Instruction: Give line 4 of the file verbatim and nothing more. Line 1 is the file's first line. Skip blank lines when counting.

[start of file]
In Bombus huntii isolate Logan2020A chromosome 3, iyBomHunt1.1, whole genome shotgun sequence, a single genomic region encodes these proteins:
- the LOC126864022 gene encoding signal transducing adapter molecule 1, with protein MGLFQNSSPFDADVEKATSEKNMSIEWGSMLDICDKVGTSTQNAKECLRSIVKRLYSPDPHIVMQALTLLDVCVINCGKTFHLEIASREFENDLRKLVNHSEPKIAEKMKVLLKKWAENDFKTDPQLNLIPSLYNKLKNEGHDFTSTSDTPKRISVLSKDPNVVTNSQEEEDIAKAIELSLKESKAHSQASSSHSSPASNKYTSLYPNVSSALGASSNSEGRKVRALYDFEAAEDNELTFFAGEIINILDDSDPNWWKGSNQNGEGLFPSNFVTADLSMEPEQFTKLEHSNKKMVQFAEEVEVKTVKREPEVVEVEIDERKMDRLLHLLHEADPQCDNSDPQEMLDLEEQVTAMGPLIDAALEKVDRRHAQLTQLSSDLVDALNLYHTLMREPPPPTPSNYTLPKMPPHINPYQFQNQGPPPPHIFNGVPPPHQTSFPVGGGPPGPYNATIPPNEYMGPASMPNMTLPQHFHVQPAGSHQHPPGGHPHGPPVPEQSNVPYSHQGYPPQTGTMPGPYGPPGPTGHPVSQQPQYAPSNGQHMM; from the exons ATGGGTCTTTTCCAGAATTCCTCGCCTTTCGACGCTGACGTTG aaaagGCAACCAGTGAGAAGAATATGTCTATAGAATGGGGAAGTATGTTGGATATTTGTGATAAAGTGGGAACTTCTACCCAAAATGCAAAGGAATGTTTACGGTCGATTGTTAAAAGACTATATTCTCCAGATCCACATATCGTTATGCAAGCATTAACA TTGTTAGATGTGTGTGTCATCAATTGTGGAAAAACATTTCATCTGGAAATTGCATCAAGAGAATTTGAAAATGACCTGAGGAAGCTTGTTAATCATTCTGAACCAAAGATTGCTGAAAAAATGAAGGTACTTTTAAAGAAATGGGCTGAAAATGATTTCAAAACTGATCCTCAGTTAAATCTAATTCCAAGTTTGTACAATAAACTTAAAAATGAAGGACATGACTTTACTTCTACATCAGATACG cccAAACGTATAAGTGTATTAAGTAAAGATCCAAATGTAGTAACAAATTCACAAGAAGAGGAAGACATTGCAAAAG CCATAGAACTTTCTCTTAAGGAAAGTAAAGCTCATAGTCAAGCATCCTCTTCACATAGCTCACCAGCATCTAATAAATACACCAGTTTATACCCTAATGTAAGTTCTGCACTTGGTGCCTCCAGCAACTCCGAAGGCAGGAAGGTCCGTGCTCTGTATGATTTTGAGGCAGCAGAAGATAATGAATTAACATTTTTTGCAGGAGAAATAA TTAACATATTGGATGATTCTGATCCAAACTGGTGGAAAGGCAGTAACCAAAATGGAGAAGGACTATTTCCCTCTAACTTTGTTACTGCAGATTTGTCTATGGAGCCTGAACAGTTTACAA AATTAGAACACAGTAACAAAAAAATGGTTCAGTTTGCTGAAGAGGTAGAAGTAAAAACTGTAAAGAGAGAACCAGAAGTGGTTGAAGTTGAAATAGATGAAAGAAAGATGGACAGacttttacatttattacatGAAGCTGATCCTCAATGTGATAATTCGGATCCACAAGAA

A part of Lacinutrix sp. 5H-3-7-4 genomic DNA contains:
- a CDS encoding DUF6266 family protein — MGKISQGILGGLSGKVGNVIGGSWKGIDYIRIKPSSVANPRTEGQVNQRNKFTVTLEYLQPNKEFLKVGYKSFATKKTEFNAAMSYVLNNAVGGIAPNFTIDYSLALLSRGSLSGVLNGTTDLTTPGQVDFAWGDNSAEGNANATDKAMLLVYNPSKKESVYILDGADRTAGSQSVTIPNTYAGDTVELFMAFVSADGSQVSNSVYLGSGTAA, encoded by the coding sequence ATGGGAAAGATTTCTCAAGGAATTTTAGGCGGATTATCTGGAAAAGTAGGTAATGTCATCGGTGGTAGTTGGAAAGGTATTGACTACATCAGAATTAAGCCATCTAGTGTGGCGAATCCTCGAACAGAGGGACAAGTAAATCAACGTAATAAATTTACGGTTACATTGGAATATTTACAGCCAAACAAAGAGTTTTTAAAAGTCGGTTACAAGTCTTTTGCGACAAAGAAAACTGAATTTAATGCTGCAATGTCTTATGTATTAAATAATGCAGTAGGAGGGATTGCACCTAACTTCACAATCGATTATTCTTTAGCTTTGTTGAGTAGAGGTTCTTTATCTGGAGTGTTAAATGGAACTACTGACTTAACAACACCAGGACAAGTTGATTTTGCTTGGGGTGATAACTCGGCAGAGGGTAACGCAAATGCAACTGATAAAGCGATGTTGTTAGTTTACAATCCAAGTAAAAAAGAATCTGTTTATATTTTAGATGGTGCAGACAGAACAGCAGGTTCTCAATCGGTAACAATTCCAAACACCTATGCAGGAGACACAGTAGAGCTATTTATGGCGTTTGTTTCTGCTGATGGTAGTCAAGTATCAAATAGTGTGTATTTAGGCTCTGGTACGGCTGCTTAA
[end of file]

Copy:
- a CDS encoding DUF6266 family protein — MGKISQGILGGLSGKVGNVIGGSWKGIDYIRIKPSSVANPRTEGQVNQRNKFTVTLEYLQPNKEFLKVGYKSFATKKTEFNAAMSYVLNNAVGGIAPNFTIDYSLALLSRGSLSGVLNGTTDLTTPGQVDFAWGDNSAEGNANATDKAMLLVYNPSKKESVYILDGADRTAGSQSVTIPNTYAGDTVELFMAFVSADGSQVSNSVYLGSGTAA, encoded by the coding sequence ATGGGAAAGATTTCTCAAGGAATTTTAGGCGGATTATCTGGAAAAGTAGGTAATGTCATCGGTGGTAGTTGGAAAGGTATTGACTACATCAGAATTAAGCCATCTAGTGTGGCGAATCCTCGAACAGAGGGACAAGTAAATCAACGTAATAAATTTACGGTTACATTGGAATATTTACAGCCAAACAAAGAGTTTTTAAAAGTCGGTTACAAGTCTTTTGCGACAAAGAAAACTGAATTTAATGCTGCAATGTCTTATGTATTAAATAATGCAGTAGGAGGGATTGCACCTAACTTCACAATCGATTATTCTTTAGCTTTGTTGAGTAGAGGTTCTTTATCTGGAGTGTTAAATGGAACTACTGACTTAACAACACCAGGACAAGTTGATTTTGCTTGGGGTGATAACTCGGCAGAGGGTAACGCAAATGCAACTGATAAAGCGATGTTGTTAGTTTACAATCCAAGTAAAAAAGAATCTGTTTATATTTTAGATGGTGCAGACAGAACAGCAGGTTCTCAATCGGTAACAATTCCAAACACCTATGCAGGAGACACAGTAGAGCTATTTATGGCGTTTGTTTCTGCTGATGGTAGTCAAGTATCAAATAGTGTGTATTTAGGCTCTGGTACGGCTGCTTAA